Framing in Social Media: How the US Congress Uses Twitter Hashtags to Frame Political Issues

30 Pages Posted: 29 Aug 2013

See all articles by Libby Hemphill

Libby Hemphill

University of Michigan

Aron Culotta

Illinois Institute of Technology

Matthew Heston

Illinois Institute of Technology - Department of Humanities

Date Written: August 28, 2013

Abstract

Social media offers politicians an opportunity to bypass traditional media and directly influence their audience's opinions and behavior through framing. Using data from Twitter about how members of the U.S. Congress use hashtags, we examine to what extent politicians participate in framing, which issues received the most framing efforts, and which politicians exhibited the highest rates of framing. We find that politicians actively use social media to frame issues by choosing both topics to discuss and specific hashtags within topics, and that recognizably divisive issues receive the most framing efforts. Finally, we find that voting patterns generally align with tweeting patterns; however, several notable exceptions suggest our methodology can provide a more nuanced picture of Congress than voting records alone.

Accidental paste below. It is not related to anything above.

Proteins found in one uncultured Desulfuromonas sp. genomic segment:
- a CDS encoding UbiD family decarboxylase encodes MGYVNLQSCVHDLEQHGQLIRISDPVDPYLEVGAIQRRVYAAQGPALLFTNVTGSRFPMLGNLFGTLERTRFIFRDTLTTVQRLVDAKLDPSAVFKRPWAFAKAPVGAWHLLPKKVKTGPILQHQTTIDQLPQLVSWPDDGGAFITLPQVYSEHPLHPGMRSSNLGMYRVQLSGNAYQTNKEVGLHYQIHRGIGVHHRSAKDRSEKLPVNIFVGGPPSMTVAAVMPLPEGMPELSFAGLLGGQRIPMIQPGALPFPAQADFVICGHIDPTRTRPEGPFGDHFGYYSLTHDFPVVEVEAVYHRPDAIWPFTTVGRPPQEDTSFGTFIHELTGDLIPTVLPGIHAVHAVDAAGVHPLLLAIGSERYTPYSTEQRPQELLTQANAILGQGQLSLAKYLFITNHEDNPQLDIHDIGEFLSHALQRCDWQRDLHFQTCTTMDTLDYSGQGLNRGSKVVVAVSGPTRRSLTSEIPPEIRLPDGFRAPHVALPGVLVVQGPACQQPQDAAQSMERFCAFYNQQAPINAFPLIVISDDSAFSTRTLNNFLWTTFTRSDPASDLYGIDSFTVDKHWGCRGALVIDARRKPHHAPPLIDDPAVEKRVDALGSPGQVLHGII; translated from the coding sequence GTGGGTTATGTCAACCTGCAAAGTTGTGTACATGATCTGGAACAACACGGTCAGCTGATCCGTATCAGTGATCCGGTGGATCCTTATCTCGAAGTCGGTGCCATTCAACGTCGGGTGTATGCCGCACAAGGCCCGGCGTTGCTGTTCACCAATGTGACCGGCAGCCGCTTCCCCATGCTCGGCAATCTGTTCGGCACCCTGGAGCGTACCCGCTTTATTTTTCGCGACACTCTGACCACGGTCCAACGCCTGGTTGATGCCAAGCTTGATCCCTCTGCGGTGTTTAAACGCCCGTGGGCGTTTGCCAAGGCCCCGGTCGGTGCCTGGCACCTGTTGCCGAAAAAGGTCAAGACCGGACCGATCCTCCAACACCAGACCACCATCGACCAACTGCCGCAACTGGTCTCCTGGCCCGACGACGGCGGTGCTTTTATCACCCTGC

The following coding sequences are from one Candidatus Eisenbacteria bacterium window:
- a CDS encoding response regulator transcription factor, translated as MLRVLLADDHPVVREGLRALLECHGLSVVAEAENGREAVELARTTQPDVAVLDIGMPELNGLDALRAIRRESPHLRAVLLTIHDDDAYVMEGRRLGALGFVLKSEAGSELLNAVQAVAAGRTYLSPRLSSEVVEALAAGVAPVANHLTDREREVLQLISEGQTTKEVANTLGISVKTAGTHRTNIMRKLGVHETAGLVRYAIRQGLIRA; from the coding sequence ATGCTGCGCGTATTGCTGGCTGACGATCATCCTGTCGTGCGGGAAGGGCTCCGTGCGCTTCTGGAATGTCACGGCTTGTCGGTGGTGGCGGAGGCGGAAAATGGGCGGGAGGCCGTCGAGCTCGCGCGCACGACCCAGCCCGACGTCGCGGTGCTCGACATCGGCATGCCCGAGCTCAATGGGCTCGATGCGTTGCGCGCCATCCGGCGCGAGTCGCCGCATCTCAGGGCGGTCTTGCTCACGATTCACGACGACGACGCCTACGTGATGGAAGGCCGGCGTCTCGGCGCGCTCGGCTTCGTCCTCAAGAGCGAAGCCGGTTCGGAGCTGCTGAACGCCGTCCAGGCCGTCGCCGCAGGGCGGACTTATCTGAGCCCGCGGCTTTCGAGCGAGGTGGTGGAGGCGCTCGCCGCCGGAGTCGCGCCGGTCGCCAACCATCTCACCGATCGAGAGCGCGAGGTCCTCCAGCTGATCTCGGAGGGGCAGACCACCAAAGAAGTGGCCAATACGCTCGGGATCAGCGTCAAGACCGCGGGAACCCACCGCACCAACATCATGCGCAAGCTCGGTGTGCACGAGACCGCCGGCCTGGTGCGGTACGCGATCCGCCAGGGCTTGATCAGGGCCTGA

Keywords: media effects, framing, social media, political communication, Twitter, politicians

Suggested Citation

Hemphill, Libby and Culotta, Aron and Heston, Matthew, Framing in Social Media: How the US Congress Uses Twitter Hashtags to Frame Political Issues (August 28, 2013). Available at SSRN: https://ssrn.com/abstract=2317335 or http://dx.doi.org/10.2139/ssrn.2317335

Libby Hemphill (Contact Author)

University of Michigan ( email )

500 S. State Street
Ann Arbor, MI 48109
United States

Aron Culotta

Illinois Institute of Technology ( email )

3301 S. Federal
Chicago, IL 60616
United States

Matthew Heston

Illinois Institute of Technology - Department of Humanities ( email )

3301 S Dearborn St
Suite 218
Chicago, IL 60616
United States

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